electioneering

it’s been almost 24 hours since the polls closed here and probably closer to 24 hours since the media proclaimed clintonthe winner in california. i was planning on rushing home and giving a big blog post about my day at the polls, but i was cranky, tired, and frothing at the mouth about the whole electoral process. the fact that they were reporting clinton winning this state before i had a chance to deliver my ballots was just a great way to cap off the day. it made me wonder if i had just wasted the previous 14 hours and that none of my precinct’s votes mattered.

yesterday just showed to me how poor voter outreach has been in the state of california. my precinct wasn’t beset with all the problems of some other precincts in alameda county, but things definitely could have been smoother. the biggest issue i saw was a lack of knowledge in the electorate of rules for voting in a primary. california’s weird “modified closed primary” only added to the problems. lots of people were upset that they were registered with one party and therefore unable to vote in another party’s primary. many people registered as green wanted to vote democratic. i tried to explain to them, as nicely as possible, that in primaries you get the ballot of the party you registered (if registered partisan), but many seemed confused.

“i voted democratic in 2006, doesn’t that count?” i tried to explain that in general elections (like the 2006 midterm), you can vote for anybody regardless of your party affiliation. “but i voted for feinstein.” that’s great, you’re still registered green! actually, the saddest cases to me were the people who registered as american independents but probably wanted decline-to-state/non-partisan. we’d give them the a.i. ballot and they would ask if they could vote for the democrats. i tried to explain that in california there is the independent party, and that’s how they registered, but that seemed to confuse them more. in the end, for anybody who was dead set on voting in the primary but lacked proper party affiliation (or lack thereof), i gave them provisional ballots. at least that way their votes on the propositions and local measures will count.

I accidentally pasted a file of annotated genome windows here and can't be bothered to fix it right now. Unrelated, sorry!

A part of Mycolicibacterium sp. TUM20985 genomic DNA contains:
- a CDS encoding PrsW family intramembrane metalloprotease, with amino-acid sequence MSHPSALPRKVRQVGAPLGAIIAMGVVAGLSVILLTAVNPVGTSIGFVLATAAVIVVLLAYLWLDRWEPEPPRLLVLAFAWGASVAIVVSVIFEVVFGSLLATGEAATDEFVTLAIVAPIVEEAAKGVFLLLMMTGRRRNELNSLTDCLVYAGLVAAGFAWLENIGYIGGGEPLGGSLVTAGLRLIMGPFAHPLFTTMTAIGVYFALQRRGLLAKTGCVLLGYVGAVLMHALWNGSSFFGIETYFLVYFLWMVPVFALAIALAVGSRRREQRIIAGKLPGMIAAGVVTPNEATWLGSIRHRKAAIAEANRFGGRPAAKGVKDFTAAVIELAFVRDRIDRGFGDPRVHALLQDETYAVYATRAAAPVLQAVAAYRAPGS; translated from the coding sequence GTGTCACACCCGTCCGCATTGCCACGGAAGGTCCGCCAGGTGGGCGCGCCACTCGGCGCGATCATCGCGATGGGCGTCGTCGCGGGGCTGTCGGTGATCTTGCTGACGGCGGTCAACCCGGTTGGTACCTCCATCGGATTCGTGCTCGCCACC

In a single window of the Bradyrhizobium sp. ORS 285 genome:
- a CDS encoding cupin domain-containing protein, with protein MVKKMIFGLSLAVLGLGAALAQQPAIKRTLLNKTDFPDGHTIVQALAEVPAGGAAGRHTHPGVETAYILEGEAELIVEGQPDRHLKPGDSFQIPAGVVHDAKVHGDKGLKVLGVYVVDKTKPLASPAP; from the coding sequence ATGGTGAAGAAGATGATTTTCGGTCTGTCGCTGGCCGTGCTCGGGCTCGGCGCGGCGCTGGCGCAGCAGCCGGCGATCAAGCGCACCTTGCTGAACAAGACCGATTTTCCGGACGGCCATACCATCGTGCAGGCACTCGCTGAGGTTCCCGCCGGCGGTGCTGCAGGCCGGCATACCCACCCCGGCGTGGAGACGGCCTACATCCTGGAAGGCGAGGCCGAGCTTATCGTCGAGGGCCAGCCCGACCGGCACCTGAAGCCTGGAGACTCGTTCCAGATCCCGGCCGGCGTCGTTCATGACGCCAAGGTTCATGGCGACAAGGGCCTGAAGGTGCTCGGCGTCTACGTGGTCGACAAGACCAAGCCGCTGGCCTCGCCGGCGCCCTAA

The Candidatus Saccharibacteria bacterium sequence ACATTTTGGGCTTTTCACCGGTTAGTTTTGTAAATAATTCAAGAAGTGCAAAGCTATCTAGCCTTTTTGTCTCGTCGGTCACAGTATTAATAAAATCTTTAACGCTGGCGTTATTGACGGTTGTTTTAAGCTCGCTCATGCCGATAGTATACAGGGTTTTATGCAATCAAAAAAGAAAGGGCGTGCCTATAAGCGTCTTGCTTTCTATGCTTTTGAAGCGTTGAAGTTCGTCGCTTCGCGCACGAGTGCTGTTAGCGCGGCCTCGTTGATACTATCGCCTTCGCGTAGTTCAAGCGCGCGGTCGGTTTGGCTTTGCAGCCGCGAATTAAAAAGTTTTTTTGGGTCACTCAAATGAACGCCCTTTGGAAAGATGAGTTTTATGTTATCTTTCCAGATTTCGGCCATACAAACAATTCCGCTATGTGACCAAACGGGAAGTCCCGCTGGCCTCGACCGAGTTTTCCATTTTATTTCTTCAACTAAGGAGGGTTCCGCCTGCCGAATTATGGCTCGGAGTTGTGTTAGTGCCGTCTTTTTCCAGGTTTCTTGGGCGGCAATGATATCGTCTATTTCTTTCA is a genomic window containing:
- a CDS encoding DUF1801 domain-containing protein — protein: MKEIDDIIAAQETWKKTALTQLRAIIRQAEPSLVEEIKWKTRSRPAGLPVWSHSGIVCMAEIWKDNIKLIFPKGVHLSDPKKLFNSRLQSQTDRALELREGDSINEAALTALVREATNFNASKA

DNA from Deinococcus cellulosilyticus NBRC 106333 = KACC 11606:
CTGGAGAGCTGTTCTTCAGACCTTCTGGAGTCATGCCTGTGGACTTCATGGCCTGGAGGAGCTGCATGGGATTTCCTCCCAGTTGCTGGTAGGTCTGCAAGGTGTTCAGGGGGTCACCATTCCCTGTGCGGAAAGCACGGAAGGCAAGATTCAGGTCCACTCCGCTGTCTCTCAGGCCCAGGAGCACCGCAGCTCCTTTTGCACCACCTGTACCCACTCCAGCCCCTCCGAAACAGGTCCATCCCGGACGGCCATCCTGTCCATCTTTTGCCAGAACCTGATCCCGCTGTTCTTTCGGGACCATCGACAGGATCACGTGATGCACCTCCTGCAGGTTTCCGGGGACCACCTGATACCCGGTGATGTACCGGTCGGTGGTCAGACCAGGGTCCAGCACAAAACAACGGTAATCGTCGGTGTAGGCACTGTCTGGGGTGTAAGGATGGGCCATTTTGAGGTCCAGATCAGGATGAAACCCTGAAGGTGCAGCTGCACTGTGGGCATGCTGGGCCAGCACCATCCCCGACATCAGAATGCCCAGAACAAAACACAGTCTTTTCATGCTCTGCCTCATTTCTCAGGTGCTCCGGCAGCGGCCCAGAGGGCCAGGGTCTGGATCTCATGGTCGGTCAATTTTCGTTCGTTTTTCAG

i think a lot of the problems people had stemmed from a lack of knowledge about the system, which the state (or at least the county) should have taken some steps to correct. the secretary of state’s website made sense if you’re pretty familiar with election terminology, but the average voter isn’t, nor are they going to take the time to sift through pages to find their answer. that’s assuming they would take the time to look on the website. most likely they will search the internet and find misinformation in some random person’s blog, and then tell their friends, and the whole cycle continues. i know from working in libraries that just having information around doesn’t mean people will find or read it. i wish the state did a big more than just print the party affiliation abbreviation on the back of your sample ballot in the midst of a page full of text. perhaps if they made it easier for lazy people to double check their registration and possibly change it.

i have more to talk about, but i’ll do it tomorrow.

7 comments

  1. Hellen

    I totally lucked out because I had marked myself non-partisan because I didn’t know any better. I had even read on sfgate that to vote for a dem candidate, I’d have to pick up a Dem ballot, but even then I didn’t really understand what that meant. When I got to the polling place, I picked the non-partisan ballot, then the american independent, and then finally begged away my ignorance for a dem ballot. i felt really stupid but yeah the whole “modified closed primary” shit isn’t good for retards like me